09 November 2016

On A.F.Th. van der Heijden

The 1997 German paperback of Advocaat van de hanen, published by Suhrkamp, is a memorable book, a fat canary-yellow volume, the cover image a rear view of three punks, two with extravagant cockscomb mohawks. They’ve tried several different covers for the book, but that’s the one that works, the one that caught my eye when it came out; I don’t know that I would have picked up the one with the picture of the crossarmed author staring back past me.
Advocaat van de hanen was not the first of A.F.Th. van der Heijden’s novels to appear in German, but it was the breakthrough work, and the first to come to my attention. I may have dimly recalled the enthusiastic reviews for the hardcover edition from two years earlier, in 1995, but it was new to me. The heft of the paperback – more than 600 pages –, the Suhrkamp imprimatur, the mix of establishment-lawyer and punks, the setting a provocative Amsterdam-scene I was unfamiliar with beyond media reports, and the magical-sounding author-name – only ‘van der Heijden’ on the cover – added up to more than enough to convince me. If I debated the purchase at all, it was only because this was billed as the fourth in a multi-volume novel cycle and, suspiciously, most of the rest was not available in German translation yet (the intermezzo Weerborstels had come out a few years earlier, while the first volume, Vallende ouders, had just appeared in hardcover; the prologue-volume, De slag om de Blauwbrug, wouldn’t appear until 2001). Affordable enough in paperback, I took the risk – and was quickly won over. Brimming over with excess, yet with the author so clearly in command of his material, it was a remarkable reading experience.

The 1997 German paperback of Advocaat van de hanen, published by Suhrkamp, is a memorable book, a fat canary-yellow volume, the cover image a rear view of three punks, two with extravagant cockscomb mohawks. They’ve tried several different covers fort he book, but that’s the one that works, the one that caught my eye when it came out; I don’t know that I would have picked up the one with the picture of the crossarmed author staring back past me. Advocaat van de hanen was not the first of A.F.Th. van der Heijden’s novels to appear in German, but it was the breakthrough work, and the first to come to my attention. I may have dimly recalled the enthusiastic reviews for the hardcover edition from two years earlier, in 1995, but it was new to me. The heft of the paperback– more than 600 pages –, the Suhrkamp imprimatur, the mix of establishment-lawyer and punks, the setting a provocative Amsterdam-scene I was unfamiliar with beyond media reports, and the magical-sounding author-name – only ‘van derHeijden’ on the cover – added up to more than enough to convince me. If I debated the purchase at all, it was only because this was billed as the fourth in a multi-volume novel cycle and, suspiciously, most of the rest was not available in German translationyet (the intermezzo Weerborstels had come out a few years earlier, while the first volume, Vallende ouders, had just appeared in hardcover; the prologue-volume, De slagom de Blauwbrug, wouldn’t appear until 2001). Affordable enough in paperback, I took the risk – and was quickly won over. Brimming over with excess, yet with the author so clearly in command of his material, it was a remarkable reading experience.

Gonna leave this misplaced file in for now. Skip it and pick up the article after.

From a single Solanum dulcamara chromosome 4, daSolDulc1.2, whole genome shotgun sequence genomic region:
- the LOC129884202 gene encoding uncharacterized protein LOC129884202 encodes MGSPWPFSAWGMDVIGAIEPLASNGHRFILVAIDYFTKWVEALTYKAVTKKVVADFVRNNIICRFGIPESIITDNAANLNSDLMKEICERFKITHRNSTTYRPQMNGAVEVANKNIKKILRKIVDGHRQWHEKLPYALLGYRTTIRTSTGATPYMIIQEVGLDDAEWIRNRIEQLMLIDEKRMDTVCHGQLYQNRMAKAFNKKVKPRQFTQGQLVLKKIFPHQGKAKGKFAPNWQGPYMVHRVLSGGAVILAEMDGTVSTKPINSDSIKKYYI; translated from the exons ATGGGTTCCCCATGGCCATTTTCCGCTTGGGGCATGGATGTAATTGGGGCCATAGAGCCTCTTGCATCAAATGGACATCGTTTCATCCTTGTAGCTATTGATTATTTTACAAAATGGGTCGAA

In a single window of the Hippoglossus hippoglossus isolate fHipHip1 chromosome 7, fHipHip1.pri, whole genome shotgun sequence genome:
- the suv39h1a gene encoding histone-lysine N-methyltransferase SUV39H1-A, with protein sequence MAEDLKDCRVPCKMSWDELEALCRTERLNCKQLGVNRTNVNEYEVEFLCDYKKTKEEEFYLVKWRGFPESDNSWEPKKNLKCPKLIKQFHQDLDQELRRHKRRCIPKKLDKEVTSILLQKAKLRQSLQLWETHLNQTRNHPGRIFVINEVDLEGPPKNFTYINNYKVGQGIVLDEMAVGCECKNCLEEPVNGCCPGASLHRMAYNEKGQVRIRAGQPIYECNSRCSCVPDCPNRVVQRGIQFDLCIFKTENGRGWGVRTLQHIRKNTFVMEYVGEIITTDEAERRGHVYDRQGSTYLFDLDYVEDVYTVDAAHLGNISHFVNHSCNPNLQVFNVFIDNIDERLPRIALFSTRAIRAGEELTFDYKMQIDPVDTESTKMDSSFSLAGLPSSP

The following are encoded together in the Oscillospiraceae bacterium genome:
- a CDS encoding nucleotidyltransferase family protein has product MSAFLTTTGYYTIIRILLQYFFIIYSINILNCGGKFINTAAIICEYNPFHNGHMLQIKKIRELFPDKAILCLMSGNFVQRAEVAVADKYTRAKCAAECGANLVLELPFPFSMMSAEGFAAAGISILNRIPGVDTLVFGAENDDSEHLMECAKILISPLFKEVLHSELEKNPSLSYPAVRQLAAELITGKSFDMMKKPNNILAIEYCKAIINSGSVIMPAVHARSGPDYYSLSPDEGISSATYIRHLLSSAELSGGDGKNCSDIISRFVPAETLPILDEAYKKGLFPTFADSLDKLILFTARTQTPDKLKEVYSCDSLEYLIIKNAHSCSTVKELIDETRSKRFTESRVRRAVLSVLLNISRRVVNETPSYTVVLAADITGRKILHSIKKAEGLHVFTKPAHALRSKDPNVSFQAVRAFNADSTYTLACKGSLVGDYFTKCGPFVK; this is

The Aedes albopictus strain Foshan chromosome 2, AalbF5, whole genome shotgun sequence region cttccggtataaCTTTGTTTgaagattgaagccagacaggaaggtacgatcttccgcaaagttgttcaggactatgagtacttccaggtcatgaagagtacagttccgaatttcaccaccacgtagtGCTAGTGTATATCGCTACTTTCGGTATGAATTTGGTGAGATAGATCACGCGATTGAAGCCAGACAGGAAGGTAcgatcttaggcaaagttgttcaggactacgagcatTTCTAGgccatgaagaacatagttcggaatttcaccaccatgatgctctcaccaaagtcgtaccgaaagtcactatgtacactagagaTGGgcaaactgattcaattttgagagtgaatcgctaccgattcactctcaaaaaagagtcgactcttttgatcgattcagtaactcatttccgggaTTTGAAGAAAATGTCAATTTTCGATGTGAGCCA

Lees hier de PDF.

Part of the appeal of reading foreign fiction is that whatever personality factors seep into and influence both local coverage and consumption are, if not altogether lost, at least diluted abroad. I had no idea who this A.F.Th. van der Heijden was, and neither much interest in nor possibility of – in that still largely pre-internet time – finding out. I knew nothing of his role or position in the Dutch literary world, or of his reputation. He existed only in the abstract, not as a public personality. Beyond that, ‘A.F.Th. van der Heijden’ sounded almost too good to be true – and when I learned that the initials spelled out as the ridiculous Latinate ‘Adrianus Franciscus Theodorus’ it was even harder to believe this was an authentic name, attached to a real-life person; more likely, it seemed to me, this must be part of a more elaborate game of fiction and invention. The impressions stick, even now that I know better, and they’re not wrong: De tandeloze tijd, in particular, involves a remaking and reimagining of self and a reworking of personal and public experience into fiction, even if it is a project whose methods and breadth extend far beyond, for example, Karl Ove Knausgård’s much more simply and directly self-obsessed Mijn strijd.
Van der Heijden had, of course, already attempted to create a different authorial self earlier, as ‘Patrizio Canaponi’ – yet another fact I was unaware of in 1997 – but it was in embracing his own (however unlikely-sounding) identity, that van der Heijden came into his own. Central to the exercise was, of course, the De tandeloze tijd-cycle-dominating character of Albert Egberts. Yet in retrospect, I think I was fortunate to come across Advocaat van de hanen before anything else. Here Ernst Quispel is the main figure, with Egberts decidedly secondary, and that was probably for the best. Egberts isn’t the only alter ego van der Heijden utilizes in his houseof- mirrors books, but Egberts is the one resembling him most closely. There would be enough of him to get to in the other volumes. Quispel’s own excess – arguably controlled, because it is only occasional, yet here one of complete abandon – was more than sufficient in this engrossing tale, making for an ideal introduction to van der Heijden’s fiction.
The De tandeloze tijd-cycle swept me up. Epic and epochal, on a scale rarely found in contemporary literature, it barely mattered that I was unfamiliar with much of the Dutch background it is rooted in. Even the seeming messiness of its sprawl – volumes published out of sequence, even in the original Dutch, such as the two-part third installment; a prologue-book; an intermezzo slipped in along the way – had its appeal. For all its disarray, there is never a sense of the author not being in complete control of his plot and characters, even as he pushes them to such extremes. Moving to his other works, it has also been his most ambitious inventions, and the ones on the largest scale – De Movo Tapes! Het schervengericht! – that I have most enjoyed losing myself in.